Obesity in French Inmates: Gender Differences and Relationship with Mood, Eating Behavior and Physical Activity

PLoS One. 2017 Jan 19;12(1):e0170413. doi: 10.1371/journal.pone.0170413. eCollection 2017.


Context: Inmates, notably women, are at greater risk for obesity and metabolic complications than the general population according to several studies from high income countries. Data regarding French correctional institutions are lacking so far. To fill this gap, we have assessed in a sample from a French prison (33 females and 18 males) the gender-specific effect of incarceration on weight and body mass index (BMI) and examined their current metabolic status. Furthermore, to reveal the possible determinants of increased obesity, we analyzed emotional vulnerability, eating behavior and physical activity using self-reported questionnaires.

Results: In this sample, obesity (BMI≥30 kg/m2) was already frequent in women (18.2%) but rather scarce for men (11%) at prison entry. Incarceration worsened the rate of obesity in both genders (21.2% and 16.7% respectively). At the time of study, abdominal obesity estimated through waist circumference was particularly prevalent in women (69.7%) versus men (27.8%) and metabolic syndrome was detected in 33% of female against none in male inmates. Abdominal obesity was associated with female sex (p<0.03), low physical activity (p<0.05) and eating disorder (p = 0.07) in univariate analyses. Low physical activity remained significant as an explanatory factor of higher abdominal obesity in multivariate analysis. A marked difference between genders was found for practice of physical activity with a higher proportion of women compared to men being inactive (37.9% vs. 11.8%) and fewer women being very active (17.2% vs. 41.2%).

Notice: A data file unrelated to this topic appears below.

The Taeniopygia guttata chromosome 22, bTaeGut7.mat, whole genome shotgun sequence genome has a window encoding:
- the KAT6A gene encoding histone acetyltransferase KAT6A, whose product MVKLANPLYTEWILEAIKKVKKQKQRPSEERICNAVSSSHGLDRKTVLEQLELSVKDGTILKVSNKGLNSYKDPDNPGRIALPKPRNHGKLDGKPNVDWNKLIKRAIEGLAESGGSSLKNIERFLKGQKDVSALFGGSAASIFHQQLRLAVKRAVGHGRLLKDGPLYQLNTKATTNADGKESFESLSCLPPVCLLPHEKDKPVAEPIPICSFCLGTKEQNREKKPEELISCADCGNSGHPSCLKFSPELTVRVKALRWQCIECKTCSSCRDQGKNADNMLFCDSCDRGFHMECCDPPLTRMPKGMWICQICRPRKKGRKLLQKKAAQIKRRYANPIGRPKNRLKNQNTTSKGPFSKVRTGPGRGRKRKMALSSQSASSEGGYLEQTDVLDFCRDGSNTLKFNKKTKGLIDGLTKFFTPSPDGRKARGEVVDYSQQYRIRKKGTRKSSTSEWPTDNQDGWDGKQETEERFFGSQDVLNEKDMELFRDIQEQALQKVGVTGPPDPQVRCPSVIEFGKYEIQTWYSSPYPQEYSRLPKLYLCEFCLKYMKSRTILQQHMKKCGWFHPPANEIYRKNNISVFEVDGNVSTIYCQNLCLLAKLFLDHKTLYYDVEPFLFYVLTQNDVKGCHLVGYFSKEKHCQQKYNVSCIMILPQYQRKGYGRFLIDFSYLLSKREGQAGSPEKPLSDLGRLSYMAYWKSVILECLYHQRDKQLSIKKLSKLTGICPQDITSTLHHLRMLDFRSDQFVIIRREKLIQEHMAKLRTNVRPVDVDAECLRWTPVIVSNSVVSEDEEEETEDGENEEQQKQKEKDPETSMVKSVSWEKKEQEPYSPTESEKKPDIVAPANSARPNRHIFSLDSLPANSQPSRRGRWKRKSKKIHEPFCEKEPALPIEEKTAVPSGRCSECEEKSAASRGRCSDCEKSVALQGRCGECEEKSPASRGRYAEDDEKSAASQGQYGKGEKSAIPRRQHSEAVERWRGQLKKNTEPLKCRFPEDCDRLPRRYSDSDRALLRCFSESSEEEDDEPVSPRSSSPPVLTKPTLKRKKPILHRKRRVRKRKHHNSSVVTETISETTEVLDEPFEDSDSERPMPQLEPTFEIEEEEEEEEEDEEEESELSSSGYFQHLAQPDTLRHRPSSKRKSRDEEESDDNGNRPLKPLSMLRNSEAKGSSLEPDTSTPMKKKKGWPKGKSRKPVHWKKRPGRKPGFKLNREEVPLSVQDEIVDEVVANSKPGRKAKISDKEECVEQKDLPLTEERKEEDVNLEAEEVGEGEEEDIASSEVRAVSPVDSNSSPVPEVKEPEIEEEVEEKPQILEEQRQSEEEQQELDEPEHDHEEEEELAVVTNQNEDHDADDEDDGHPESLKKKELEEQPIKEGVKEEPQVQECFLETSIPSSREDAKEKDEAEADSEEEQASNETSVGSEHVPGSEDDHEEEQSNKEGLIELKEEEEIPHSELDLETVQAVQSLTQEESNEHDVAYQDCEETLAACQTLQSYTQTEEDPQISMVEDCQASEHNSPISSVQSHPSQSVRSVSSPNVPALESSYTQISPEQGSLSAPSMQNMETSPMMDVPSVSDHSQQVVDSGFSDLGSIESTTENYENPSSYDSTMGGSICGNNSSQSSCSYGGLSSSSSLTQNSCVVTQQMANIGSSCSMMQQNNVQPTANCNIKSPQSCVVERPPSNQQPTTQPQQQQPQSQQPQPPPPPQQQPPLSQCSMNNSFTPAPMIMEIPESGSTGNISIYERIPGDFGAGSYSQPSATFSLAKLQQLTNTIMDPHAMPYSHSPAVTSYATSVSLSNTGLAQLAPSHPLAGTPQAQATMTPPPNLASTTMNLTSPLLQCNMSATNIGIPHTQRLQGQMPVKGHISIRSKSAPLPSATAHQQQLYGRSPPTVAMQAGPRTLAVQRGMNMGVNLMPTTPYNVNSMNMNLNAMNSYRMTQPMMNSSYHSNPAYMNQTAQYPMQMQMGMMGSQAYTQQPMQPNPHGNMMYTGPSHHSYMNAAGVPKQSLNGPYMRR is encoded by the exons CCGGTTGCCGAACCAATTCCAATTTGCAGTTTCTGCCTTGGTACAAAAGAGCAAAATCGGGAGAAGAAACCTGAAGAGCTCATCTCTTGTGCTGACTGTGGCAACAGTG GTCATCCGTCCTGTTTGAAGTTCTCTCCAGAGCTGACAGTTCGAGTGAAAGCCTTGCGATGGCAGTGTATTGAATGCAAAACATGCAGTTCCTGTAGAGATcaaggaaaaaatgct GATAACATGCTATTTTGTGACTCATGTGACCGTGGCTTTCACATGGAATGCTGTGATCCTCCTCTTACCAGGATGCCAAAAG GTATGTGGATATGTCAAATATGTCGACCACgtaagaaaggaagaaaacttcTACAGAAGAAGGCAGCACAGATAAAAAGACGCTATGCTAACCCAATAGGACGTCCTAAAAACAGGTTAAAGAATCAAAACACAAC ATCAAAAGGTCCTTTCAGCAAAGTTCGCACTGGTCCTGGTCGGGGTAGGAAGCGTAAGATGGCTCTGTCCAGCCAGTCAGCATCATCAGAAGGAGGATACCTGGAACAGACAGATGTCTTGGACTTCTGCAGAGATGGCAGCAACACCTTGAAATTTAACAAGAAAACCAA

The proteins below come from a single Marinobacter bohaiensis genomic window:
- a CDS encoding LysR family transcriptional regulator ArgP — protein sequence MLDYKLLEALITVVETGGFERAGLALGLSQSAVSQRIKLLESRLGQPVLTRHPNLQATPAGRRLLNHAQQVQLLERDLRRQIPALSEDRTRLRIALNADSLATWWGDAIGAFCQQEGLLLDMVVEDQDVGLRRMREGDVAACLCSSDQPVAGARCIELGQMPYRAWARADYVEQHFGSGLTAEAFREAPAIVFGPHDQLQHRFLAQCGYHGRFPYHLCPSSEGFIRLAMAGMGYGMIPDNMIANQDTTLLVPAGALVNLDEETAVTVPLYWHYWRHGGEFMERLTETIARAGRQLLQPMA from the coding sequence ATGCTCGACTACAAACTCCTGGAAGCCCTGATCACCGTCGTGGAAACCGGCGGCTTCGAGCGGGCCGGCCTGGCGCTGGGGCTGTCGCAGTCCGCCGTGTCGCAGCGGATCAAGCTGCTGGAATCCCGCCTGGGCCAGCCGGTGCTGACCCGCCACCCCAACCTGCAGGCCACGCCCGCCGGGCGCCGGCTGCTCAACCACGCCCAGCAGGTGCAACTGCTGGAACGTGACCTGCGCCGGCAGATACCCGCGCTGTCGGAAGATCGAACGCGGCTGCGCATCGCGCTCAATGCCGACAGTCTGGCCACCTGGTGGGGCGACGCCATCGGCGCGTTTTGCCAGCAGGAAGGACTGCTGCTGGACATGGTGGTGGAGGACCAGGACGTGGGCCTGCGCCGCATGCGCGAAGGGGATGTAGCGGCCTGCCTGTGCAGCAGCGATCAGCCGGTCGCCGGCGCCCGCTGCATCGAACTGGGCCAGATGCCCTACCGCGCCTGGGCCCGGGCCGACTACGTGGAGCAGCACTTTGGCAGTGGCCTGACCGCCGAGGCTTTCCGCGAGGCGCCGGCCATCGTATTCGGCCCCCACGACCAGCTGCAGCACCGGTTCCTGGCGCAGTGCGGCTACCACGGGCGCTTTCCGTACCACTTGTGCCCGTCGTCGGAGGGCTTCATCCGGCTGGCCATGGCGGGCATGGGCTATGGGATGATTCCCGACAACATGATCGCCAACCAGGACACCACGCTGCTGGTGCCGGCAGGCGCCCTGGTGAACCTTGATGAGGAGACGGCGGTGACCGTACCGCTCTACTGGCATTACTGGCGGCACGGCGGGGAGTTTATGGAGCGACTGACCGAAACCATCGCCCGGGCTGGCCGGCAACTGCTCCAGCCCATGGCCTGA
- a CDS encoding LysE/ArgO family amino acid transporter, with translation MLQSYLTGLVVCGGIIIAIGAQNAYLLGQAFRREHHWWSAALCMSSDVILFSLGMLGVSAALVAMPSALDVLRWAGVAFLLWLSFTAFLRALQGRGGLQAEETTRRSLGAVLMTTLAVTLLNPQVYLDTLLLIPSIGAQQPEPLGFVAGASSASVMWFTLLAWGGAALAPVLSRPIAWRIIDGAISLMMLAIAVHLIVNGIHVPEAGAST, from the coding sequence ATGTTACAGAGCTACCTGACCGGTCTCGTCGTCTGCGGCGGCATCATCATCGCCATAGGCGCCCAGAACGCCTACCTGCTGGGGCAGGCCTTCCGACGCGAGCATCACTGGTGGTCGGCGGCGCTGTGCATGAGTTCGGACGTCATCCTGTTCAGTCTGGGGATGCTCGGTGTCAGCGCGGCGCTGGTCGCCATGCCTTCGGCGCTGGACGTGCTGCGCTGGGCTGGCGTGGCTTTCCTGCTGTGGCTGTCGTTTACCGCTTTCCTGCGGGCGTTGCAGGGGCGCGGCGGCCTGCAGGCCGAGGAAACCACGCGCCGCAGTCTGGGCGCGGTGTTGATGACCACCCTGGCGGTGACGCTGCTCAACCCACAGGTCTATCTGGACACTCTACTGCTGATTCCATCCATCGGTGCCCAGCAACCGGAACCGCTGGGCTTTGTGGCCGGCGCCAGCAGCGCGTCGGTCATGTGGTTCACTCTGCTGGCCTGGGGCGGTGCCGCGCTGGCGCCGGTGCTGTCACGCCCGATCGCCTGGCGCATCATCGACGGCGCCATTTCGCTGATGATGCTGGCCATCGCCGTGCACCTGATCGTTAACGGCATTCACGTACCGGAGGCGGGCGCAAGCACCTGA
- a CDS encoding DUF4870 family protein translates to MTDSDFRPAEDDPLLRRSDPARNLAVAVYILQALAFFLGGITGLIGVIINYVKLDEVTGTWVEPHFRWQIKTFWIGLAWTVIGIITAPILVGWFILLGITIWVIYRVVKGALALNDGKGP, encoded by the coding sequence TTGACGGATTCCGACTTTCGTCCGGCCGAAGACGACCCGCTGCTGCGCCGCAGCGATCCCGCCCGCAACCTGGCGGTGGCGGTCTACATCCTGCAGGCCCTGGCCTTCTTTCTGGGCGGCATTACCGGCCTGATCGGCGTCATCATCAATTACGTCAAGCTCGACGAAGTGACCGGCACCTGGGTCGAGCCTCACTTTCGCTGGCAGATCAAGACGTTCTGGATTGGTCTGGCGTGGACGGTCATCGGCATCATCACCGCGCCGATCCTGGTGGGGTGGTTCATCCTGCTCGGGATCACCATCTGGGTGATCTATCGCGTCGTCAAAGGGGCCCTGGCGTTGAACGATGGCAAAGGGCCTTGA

Conclusion: This study revealed that a significant proportion of women of this correctional institution combined established obesity, a metabolic syndrome and very little practice of physical activity which put them at high risk of cardiovascular disease. Thus, obesity should be better surveyed and treated in prison, especially for female inmates. Increased physical activity, adapted to obese women, would be the first mean to decrease obesity and gender differences.

MeSH terms

  • Adiposity
  • Adult
  • Affect
  • Body Mass Index
  • Body Weight
  • Exercise
  • Feeding Behavior
  • Feeding and Eating Disorders / epidemiology
  • Female
  • France / epidemiology
  • Humans
  • Male
  • Metabolic Syndrome / epidemiology
  • Middle Aged
  • Mood Disorders / epidemiology
  • Obesity / epidemiology*
  • Obesity / physiopathology
  • Obesity / psychology
  • Prisoners* / psychology
  • Risk Factors
  • Sex Factors
  • Weight Gain

Grants and funding

This study was supported mostly by grants from Centre National de la Recherche Scientifique (CNRS), program “Défi genre” and by a grant from Sodexo Justice Services to MPM. The funders had no role in study design, data collection and analysis, decision to publish, or preparation of the manuscript.